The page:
Whether you are hosting a buffet in your own home or are a professional caterer who supplies the food and drink for your clients' parties, receptions or business luncheons, a stylish presentation counts a lot toward setting the right ambience. If you put yourself in the mind-set of a stage manager and pay attention to the color scheme, the placement and the lighting, your table could be remembered as the best-choreographed event of the day.
Determine how many tables you are going to need for your event. This will be based on the combination of how many food items you will be serving and the size of the room in which the tables will be set up. If it's a small event, you can easily do one table or two tables set up in a "T" formation. If it's a large crowd, it may be more practical to have two large tables set up on opposite sides of the room but mirroring each other in their content or multiple smaller tables that are waist-high and could be placed strategically around the room. The smaller tables would feature different items; for instance, a meat and cheese table, a desserts table, a chips and dips table.
Select tablecloths that are either a crisp white linen or are in a color that is complementary to the dishes and the food that will be displayed on them. Tablecloths should cover the surface of the table but not be so long as to trail to the floor where they can be tripped over. An alternative is to use table runners but only if the surface of the table you're using is attractive.
Choose a centerpiece that isn't going to dominate the entire table, poke your guests' eyes out as they move along the line or (if it's a floral arrangement) smell so strongly that it obliterates the scent of the food. If your table arrangement is a "T" formation, place the centerpiece where the two tables intersect; it will look stunning, but it won't get in the way of anything. If you're using waist-high tables that are 3 feet or less in diameter, a votive candle in an attractive holder will be charming. If you're using long tables, place three to four small centerpieces down the middle.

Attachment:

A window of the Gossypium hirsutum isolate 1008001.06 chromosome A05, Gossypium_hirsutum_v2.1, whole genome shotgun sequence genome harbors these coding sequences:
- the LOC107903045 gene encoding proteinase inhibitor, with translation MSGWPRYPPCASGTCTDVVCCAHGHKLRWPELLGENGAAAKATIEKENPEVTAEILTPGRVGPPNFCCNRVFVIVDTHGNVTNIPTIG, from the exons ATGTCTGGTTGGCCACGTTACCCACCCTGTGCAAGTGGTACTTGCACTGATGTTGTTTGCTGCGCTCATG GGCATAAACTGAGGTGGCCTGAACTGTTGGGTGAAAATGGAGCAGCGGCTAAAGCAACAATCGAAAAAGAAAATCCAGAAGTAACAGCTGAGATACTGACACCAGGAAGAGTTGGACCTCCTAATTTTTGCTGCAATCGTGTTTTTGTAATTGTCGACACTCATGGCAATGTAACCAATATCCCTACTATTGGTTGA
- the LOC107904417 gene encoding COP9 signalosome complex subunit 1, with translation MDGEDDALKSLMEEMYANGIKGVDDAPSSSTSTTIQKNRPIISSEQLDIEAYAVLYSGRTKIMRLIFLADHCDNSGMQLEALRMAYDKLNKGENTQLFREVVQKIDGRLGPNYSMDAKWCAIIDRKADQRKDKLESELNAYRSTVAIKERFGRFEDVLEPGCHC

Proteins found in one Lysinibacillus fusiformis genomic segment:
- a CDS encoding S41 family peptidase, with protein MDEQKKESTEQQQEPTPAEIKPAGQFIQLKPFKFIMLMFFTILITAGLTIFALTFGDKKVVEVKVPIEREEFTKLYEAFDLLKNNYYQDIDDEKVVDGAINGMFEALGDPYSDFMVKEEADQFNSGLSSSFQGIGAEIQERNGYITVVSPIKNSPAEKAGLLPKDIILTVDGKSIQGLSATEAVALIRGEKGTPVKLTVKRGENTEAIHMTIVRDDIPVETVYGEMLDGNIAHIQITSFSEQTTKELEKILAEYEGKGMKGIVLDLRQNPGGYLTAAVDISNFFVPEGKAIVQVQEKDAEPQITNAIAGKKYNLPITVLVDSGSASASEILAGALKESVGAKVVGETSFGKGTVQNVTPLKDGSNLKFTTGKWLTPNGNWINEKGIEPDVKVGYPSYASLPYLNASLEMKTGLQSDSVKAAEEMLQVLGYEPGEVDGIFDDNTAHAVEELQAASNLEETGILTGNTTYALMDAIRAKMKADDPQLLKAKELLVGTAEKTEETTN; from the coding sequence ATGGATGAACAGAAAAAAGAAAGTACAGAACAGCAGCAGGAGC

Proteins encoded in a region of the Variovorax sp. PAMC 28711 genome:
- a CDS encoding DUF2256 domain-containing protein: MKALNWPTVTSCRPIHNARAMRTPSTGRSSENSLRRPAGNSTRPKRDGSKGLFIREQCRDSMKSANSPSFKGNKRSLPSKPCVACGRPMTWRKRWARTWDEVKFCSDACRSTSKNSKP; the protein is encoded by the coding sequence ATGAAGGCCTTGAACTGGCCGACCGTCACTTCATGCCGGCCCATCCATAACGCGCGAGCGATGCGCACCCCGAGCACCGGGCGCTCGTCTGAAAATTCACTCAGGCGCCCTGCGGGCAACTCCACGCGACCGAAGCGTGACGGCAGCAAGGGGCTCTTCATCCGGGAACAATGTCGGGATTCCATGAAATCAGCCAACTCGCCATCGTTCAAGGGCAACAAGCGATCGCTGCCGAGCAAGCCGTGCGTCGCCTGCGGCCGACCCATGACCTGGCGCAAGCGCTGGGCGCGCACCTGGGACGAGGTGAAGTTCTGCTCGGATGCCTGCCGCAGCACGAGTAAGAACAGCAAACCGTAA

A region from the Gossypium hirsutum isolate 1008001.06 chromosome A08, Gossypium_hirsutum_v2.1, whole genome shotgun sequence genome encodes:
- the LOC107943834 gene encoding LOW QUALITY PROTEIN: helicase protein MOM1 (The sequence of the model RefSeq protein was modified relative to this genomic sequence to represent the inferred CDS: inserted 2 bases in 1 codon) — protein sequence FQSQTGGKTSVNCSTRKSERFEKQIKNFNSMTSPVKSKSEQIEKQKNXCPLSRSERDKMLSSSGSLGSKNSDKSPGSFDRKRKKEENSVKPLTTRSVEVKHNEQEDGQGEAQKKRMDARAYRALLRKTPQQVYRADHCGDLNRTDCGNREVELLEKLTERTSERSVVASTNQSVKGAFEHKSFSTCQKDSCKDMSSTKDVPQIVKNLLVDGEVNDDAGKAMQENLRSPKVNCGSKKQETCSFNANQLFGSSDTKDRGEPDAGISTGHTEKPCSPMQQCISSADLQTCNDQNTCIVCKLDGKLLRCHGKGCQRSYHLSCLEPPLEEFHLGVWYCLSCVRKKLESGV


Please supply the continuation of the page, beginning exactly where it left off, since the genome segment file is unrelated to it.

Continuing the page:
Use small- or medium-size plates in white or a color that is complementary to the rest of the decor. The plates, napkins and silverware should be placed at whatever is going to be the starting point of the buffet. You may want to place these items at both ends or, if you prefer, have a separate table set up for them. It's also smart to have glasses set out on a separate table where they're less likely to get knocked over by someone realizing he forgot to get a spoon. Better yet, have beverages served to the guests after they have found a place to sit down or congregate.
Use matching tiered serving plates to maximize the amount of usable space you have on the table. If they are metallic, they'll do a nice job of reflecting whatever lights are in the room. Place these equidistantly along the center line of the table. The exception to this is if you are catering a tea party and want to cluster things like the various finger sandwiches and scones all together in one spot.
Take advantage of natural light if your catered event is during the day by placing the table near a window but not so close as to create a greenhouse effect on the food. For evening events, use soft lighting throughout the room or position the table under a chandelier.
- If you use a wide table, guests will be able to serve themselves from either side. If the table is set up against a wall, make sure that guests don't have to do a lot of reaching, especially across dishes that have a lot of sauce on them. If you're catering a Christmas event and your catering table will be up against a wall, consider hanging wreaths as a backdrop on the wall instead of using a centerpiece. Additional ideas for elegant dining can be found at the URLs listed below. Use platters as your centerpieces.
- Stay away from patterned or bright-colored tablecloths that will draw attention away from the food. Candles can be beautiful and throw a pleasing soft light on the buffet presentation, but you need to be cautious using them if there's a large crowd or children running around. You don't want all of your beautiful work to go up in flames! In addition, if candles are your only light source, the guests may get frustrated trying to figure out what the various food items are.
- Photo by Christina Hamlett